Security is top-of-mind, especially right here where Juniper experts share their insights on the latest security trends and breakthroughs
Juniper Employee , Juniper Employee Juniper Employee
NIST Deprecates TLS 1.0 for Government Use

Network Security.jpg

A few weeks ago, the National Institutes of Science and Technology (NIST) quietly published Revision 1 to Special Publication 800-52, Guidelines for the Selection, Configuration, and Use of Transport Layer Security (TLS) Implementatio...

Transport Layer Security are cryptographic protocols which are designed to provide communication security over the internet and is used in Secure Socket Layer (SSL) based Virtual Private Networks.

Over the years SSL has morphed into TLS.  First there was SSL 2.0 (Version 1.0 was never publically released).  Shortly after SSL 2.0 was released, SSL 3.0 was released.  TLS 1.0 was first defined in RFC 2246, in 1999.  TLS 1.1 was defined in RFC 4356, published in 2006.  TLS 1.2 was defined in RFC 5256 in 2008.  Each subsequent version provided stronger and stronger security.

So what is significant about the recent NIST publication?

The original version of the NIST document mandated the use of at least TLS 1.0 and precluded the use of SSL 3.0 and below.  This new revision requires that TLS 1.1 configured with FIPS-based cipher suites as the minimum appropriate secure transport protocol and recommends that agencies develop migration plans to TLS 1.2 by January 1, 2015.  SP 800-52, revision 1 also mandates that TLS implementation use FIPS 140-2 validated cryptographic modules and random number generators.  So basically systems which may have been approved for operation in early April, are no longer approved and every government agency is tasked to be ready to transition to FIPS validated TLS 1.2 by the beginning of next year.

Many customers will be busy evaluating their webservers and their web browsers to insure that they are compliant.  Customers shouldn’t forget to look at their remote access VPN solutions.  If you have a SSL/TLS based VPN, and it is not using TLS 1.2, it needs to be upgraded.  If your SSL/TLS VPN doesn’t support TLS 1.1, it needs to be upgraded in a hurry.

NIST SP 800-52, Revision 1 also strongly recommends that TLS implementations use forward secrecy through the use of ephemeral keys.  I discussed ephemeral keys and forward secrecy several months ago.  Juniper Networks added support of ephemeral keys at the same time support for TLS 1.2 was added.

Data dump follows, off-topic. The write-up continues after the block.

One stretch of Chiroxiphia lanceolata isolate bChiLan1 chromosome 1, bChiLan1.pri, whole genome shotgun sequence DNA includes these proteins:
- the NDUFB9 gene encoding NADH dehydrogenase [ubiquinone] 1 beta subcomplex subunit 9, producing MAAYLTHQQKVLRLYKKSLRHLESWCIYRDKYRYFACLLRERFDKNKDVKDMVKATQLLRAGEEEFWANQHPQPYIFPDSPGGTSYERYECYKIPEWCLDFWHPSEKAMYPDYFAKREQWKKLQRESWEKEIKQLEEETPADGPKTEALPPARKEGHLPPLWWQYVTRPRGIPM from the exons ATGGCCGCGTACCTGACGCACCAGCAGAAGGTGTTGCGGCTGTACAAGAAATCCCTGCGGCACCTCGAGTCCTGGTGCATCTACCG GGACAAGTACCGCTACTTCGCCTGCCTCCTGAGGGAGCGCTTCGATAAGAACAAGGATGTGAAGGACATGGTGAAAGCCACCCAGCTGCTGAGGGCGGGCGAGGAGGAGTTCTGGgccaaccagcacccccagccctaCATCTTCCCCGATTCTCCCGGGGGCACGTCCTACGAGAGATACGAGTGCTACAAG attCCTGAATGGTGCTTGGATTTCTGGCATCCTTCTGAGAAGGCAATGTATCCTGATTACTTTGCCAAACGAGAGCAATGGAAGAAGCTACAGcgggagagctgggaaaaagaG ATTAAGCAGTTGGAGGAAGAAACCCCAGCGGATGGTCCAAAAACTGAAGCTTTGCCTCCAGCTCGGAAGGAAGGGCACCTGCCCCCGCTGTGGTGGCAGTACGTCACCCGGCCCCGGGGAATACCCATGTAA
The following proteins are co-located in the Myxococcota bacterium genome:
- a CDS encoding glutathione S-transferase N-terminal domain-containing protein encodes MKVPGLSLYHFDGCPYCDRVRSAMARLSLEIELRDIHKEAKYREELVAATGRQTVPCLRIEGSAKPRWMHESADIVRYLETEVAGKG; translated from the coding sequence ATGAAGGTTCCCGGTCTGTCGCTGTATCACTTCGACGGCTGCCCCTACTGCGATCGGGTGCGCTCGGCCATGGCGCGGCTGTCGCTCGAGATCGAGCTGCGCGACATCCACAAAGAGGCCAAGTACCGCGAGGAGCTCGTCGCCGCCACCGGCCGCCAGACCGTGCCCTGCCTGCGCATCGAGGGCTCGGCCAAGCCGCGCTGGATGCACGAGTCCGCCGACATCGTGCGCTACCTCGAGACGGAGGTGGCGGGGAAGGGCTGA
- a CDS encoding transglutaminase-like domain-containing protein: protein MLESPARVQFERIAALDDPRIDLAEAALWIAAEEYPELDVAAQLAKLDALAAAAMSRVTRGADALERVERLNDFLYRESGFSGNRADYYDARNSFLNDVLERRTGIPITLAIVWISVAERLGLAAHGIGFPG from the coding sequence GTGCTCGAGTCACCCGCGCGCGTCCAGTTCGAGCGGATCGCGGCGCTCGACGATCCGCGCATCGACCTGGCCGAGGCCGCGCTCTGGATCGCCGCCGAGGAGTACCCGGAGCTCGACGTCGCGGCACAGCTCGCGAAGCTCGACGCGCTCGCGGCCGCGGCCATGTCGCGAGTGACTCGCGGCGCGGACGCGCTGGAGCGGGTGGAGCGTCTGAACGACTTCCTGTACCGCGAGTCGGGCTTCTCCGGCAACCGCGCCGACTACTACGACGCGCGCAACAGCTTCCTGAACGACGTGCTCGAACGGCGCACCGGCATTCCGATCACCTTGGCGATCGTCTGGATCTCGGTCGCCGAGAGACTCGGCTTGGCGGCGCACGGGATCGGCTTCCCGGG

So what about the Juniper Networks Junos Pulse Secure Access Service SSL VPN?  The good news is the Secure Access solution was enhanced over a year ago to include support for TLS 1.2 with the SA 7.4 software release.  The SA solution is already FIPS validated.  If you are running 7.4r1 or later, you are in good shape.  If not, you should consider upgrading soon.

Kevin Gray

Thanks for your post.  I've forwarded on this information to my colleagues so that they can check all of our systems, including the SSL VPN appliances.


So part of that though is "Thou shall NOT support TLS 1.0" and FIPS compliant doesn't necessarily mean you comply with this as the current FIPS 140-2 validated suite has not kept pace with 800-52 nor FIPS 180-4.  So the question here is does the FIPS compliant SA series or FIPS compliant JUNOS provide a mechanism to disable (but not enable) individual ciphers which are part of the FIPS suite, i.e. so I can disable TLS 1.0 or MD5 (to support 180-4).

Juniper Employee

Hi Peter,

I may not be following your point about FIPS 180-4, but an SA4500FIPS or SA6500FIPS appliance or a MAG or Virtual Appliance configured for FIPS operation should address your concern regarding MD5.  The SA should not support non-FIPS 140-2 approved ciphers.  MD5 is a not a FIPS approved cipher.

The legacy FIPS appliances will only support SHA and do not support MD5.  The MAG Appliances provide software FIPS, which must be enabled.  The supported cipher suites when FIPS Level 1 Support is enabled and disabled are found in the SA 8.0 documentation here in tables 5 and 6.

You raise a good point that there is a difference between supporting TLS 1.1 and 1.2 and enforcing a policy that only TLS 1.1 or 1.2 be used.  My point was you have to support TLS 1.1/1.2 before you can enforce a policy of only TLS 1.1/1.2.

We do not have the type of granular controls today that would allow you to configure the system to only accept TLS 1.1 or 1.2 sessions.  We can enforce a policy that TLS 1.0 or greater be used. We are working on this and hopefully you will see this type of granular control in a future release.   This granular cipher control should also allow us to enforce other cipher option preferences such as Suite B or the use of ephemeral keys, which today are negotiated. 

The good news is TLS will negotiate the cipher used based on the capabilities of both the server and the browser.  This means that although Secure Access doesn’t currently enforce TLS 1.2, it will negotiate it with browsers that are configured to support it. 

We can also enforce a policy that restricts access to only those browsers that are capable of supporting TLS 1.2, but that still leaves open the case of TLS 1.2 capable browsers that are not configured for TLS 1.2.

It might be possible to use host checker and registry policies on Windows machines to enforce a registry policy that TLS 1.2 be enabled on the browser, but this would take more investigation.